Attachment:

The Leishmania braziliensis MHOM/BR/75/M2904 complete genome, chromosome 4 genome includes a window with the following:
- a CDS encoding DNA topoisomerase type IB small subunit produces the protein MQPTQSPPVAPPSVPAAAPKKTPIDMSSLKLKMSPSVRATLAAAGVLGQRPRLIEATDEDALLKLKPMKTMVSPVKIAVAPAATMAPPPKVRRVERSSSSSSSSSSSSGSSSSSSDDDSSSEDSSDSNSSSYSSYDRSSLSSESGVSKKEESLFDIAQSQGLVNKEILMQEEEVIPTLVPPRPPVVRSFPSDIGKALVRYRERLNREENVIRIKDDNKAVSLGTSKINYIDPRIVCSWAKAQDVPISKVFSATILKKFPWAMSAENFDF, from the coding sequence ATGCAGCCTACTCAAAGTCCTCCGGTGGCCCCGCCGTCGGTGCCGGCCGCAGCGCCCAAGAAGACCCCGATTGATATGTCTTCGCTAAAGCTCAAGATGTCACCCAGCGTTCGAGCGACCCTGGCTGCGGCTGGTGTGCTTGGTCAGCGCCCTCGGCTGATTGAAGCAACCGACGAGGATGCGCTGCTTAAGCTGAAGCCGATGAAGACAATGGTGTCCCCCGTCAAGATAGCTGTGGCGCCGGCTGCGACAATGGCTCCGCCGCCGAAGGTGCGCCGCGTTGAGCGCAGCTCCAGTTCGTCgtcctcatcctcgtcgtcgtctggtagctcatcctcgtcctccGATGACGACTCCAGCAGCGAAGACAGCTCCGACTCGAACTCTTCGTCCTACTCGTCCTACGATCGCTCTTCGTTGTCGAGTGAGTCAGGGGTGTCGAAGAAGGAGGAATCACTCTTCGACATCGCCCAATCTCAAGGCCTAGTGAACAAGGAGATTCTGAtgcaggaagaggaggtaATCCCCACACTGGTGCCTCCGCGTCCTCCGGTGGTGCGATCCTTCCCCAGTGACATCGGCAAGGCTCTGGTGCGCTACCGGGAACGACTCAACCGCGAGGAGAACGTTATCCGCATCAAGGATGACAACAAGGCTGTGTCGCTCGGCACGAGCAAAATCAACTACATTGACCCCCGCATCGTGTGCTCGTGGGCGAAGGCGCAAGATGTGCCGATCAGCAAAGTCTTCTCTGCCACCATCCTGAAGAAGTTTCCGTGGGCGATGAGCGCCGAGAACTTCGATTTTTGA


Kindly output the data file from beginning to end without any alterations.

The Leishmania braziliensis MHOM/BR/75/M2904 complete genome, chromosome 4 genome includes a window with the following:
- a CDS encoding DNA topoisomerase type IB small subunit produces the protein MQPTQSPPVAPPSVPAAAPKKTPIDMSSLKLKMSPSVRATLAAAGVLGQRPRLIEATDEDALLKLKPMKTMVSPVKIAVAPAATMAPPPKVRRVERSSSSSSSSSSSSGSSSSSSDDDSSSEDSSDSNSSSYSSYDRSSLSSESGVSKKEESLFDIAQSQGLVNKEILMQEEEVIPTLVPPRPPVVRSFPSDIGKALVRYRERLNREENVIRIKDDNKAVSLGTSKINYIDPRIVCSWAKAQDVPISKVFSATILKKFPWAMSAENFDF, from the coding sequence ATGCAGCCTACTCAAAGTCCTCCGGTGGCCCCGCCGTCGGTGCCGGCCGCAGCGCCCAAGAAGACCCCGATTGATATGTCTTCGCTAAAGCTCAAGATGTCACCCAGCGTTCGAGCGACCCTGGCTGCGGCTGGTGTGCTTGGTCAGCGCCCTCGGCTGATTGAAGCAACCGACGAGGATGCGCTGCTTAAGCTGAAGCCGATGAAGACAATGGTGTCCCCCGTCAAGATAGCTGTGGCGCCGGCTGCGACAATGGCTCCGCCGCCGAAGGTGCGCCGCGTTGAGCGCAGCTCCAGTTCGTCgtcctcatcctcgtcgtcgtctggtagctcatcctcgtcctccGATGACGACTCCAGCAGCGAAGACAGCTCCGACTCGAACTCTTCGTCCTACTCGTCCTACGATCGCTCTTCGTTGTCGAGTGAGTCAGGGGTGTCGAAGAAGGAGGAATCACTCTTCGACATCGCCCAATCTCAAGGCCTAGTGAACAAGGAGATTCTGAtgcaggaagaggaggtaATCCCCACACTGGTGCCTCCGCGTCCTCCGGTGGTGCGATCCTTCCCCAGTGACATCGGCAAGGCTCTGGTGCGCTACCGGGAACGACTCAACCGCGAGGAGAACGTTATCCGCATCAAGGATGACAACAAGGCTGTGTCGCTCGGCACGAGCAAAATCAACTACATTGACCCCCGCATCGTGTGCTCGTGGGCGAAGGCGCAAGATGTGCCGATCAGCAAAGTCTTCTCTGCCACCATCCTGAAGAAGTTTCCGTGGGCGATGAGCGCCGAGAACTTCGATTTTTGA